Restoring River Habitat
‘Restore natural processes and connectivity of rivers and streams to improve habitat for all species’
Rivers and streams are constantly changing environments driven by a number of different natural processes. This constant change creates a huge variety of habitats and many of the niche’s that wildlife needs to survive. Unfortunately, many watercourses of the River Dee have become more uniform after years of management such as dredging, widening of the channel, installing hard bank revetment, removing fallen trees, and intensive grazing of the banks, with resulting impacts on the wildlife of the river.
This programme aims to restore the natural processes which create habitats where wildlife can flourish. This includes interventions such as fencing to allow tree regeneration, preventing excessive erosion, adding woody material to rivers, removing man-made structures, and recreating floodplain features.
Afon Llynor Barrier Case Study
Species that migrate up and down rivers, such as salmon or eels, often find themselves stuck behind, or in front of, barriers. This can lead to adults becoming exhausted before they reach spawning grounds, or smolts (young salmon travelling back to the sea) getting bashed against rocks or trapped and subject to predation as they run the gauntlet to the sea.
This crossing on a tributary of the Dee was causing problems for adult salmon moving upstream to spawn, and potentially causing damage to smolts moving downstream as they are bashed against rocks below the vertical drop. Boulders were moved into the channel to narrow it and create a series of deeper pools, offering a deeper water route across the concrete structure. Once the boulders were in place, gravel was used to fill gaps between them and raise the water level in the pools. Not only does this mean adult fish can get upstream to spawning sites more easily, and therefore with more energy to spawn, it also provides deeper water for smolts as they come over the structure in spring and early summer, easing their journey to the sea.
2022 was a year of flux for the Restoring River Habitat programme as some projects finished and new ones began.
Work funded by Natural Resources Wales for fish habitat improvements delivered a suite of interventions across the Welsh tributaries of the Dee, with a focus on creating good juvenile habitats for salmon and trout. A new project also started in the Aldford Brook catchment in partnership with Severn Trent Water and Cheshire Wildlife Trust. Low flows caused by abstraction for drinking water are damaging the ecosystem of the brook. To help mitigate the impact, Severn Trent Water is funding habitat improvements to benefit the freshwater wildlife of the catchment.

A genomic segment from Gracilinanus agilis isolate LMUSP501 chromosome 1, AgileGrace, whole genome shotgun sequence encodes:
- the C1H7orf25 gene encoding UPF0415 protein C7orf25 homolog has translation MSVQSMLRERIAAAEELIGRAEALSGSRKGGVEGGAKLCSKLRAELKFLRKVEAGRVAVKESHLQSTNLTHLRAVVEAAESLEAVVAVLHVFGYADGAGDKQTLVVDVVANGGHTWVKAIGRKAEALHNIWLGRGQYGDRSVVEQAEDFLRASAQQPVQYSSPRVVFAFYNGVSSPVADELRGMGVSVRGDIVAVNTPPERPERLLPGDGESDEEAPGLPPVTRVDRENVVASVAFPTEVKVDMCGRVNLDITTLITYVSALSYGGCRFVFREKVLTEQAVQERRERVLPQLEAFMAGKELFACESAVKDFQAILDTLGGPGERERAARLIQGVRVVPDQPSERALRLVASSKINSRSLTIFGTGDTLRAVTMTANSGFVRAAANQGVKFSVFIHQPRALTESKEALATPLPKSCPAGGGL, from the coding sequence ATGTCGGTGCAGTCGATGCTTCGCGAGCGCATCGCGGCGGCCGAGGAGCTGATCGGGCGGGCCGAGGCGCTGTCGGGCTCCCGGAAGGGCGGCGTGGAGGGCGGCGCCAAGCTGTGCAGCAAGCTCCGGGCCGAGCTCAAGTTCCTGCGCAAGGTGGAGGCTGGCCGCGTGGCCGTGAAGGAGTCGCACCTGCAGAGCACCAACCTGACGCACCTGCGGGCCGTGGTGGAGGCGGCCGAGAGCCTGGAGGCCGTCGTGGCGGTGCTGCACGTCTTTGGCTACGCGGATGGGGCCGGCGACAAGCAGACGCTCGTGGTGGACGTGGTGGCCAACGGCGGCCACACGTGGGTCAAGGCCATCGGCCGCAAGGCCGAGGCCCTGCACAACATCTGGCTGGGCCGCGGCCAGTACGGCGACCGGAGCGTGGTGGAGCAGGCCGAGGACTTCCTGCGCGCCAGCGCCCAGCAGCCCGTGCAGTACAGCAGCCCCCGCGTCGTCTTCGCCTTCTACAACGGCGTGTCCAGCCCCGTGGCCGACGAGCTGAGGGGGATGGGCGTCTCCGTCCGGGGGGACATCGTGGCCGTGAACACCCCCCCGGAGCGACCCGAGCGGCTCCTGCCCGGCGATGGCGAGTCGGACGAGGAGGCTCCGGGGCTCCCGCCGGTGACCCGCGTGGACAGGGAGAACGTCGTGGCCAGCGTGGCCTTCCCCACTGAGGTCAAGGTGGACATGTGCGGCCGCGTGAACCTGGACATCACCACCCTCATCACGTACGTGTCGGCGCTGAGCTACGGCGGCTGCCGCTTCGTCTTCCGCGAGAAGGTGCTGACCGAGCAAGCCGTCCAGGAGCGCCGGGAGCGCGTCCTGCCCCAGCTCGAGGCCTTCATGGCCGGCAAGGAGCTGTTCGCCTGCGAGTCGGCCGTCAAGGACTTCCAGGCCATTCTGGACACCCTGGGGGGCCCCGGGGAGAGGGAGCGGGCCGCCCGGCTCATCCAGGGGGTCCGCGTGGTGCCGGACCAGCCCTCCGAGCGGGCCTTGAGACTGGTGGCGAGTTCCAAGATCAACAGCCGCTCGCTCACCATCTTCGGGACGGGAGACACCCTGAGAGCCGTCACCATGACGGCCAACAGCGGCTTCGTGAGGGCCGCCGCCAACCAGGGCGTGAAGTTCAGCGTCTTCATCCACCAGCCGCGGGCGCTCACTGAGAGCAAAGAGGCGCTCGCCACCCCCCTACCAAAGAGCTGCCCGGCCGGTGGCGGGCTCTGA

2022 was also a year of identifying and drawing up projects across the Dee catchment and 2023 will see a substantial increase in the number of habitat restoration projects delivered.
Afon Alwen Tributary Case Study
River habitat covers more than just the wet channel. It spans from the floodplain, across the river banks and into the channel. Where possible we try to ensure that we take steps to improve habitats across this whole range of situations. This project on a tributary of the Afon Alwen took steps to improve in channel, riparian (ie bankside) and floodplain habitat. Large woody material was cut and carefully positioned in the river to create diversity of flows providing spawning riffles and cover for fish.
The river bank was fenced to prevent all livestock accessing the water, allowing trees and tall vegetation to flourish along the waters edge. A secondary fence line was also placed further away from the river which allows the farmer to control livestock access to the neighboring floodplain wetland, ensuring just the right amount of grazing to allow the greatest diversity of plants to flourish, and creating space for invertebrates and birds.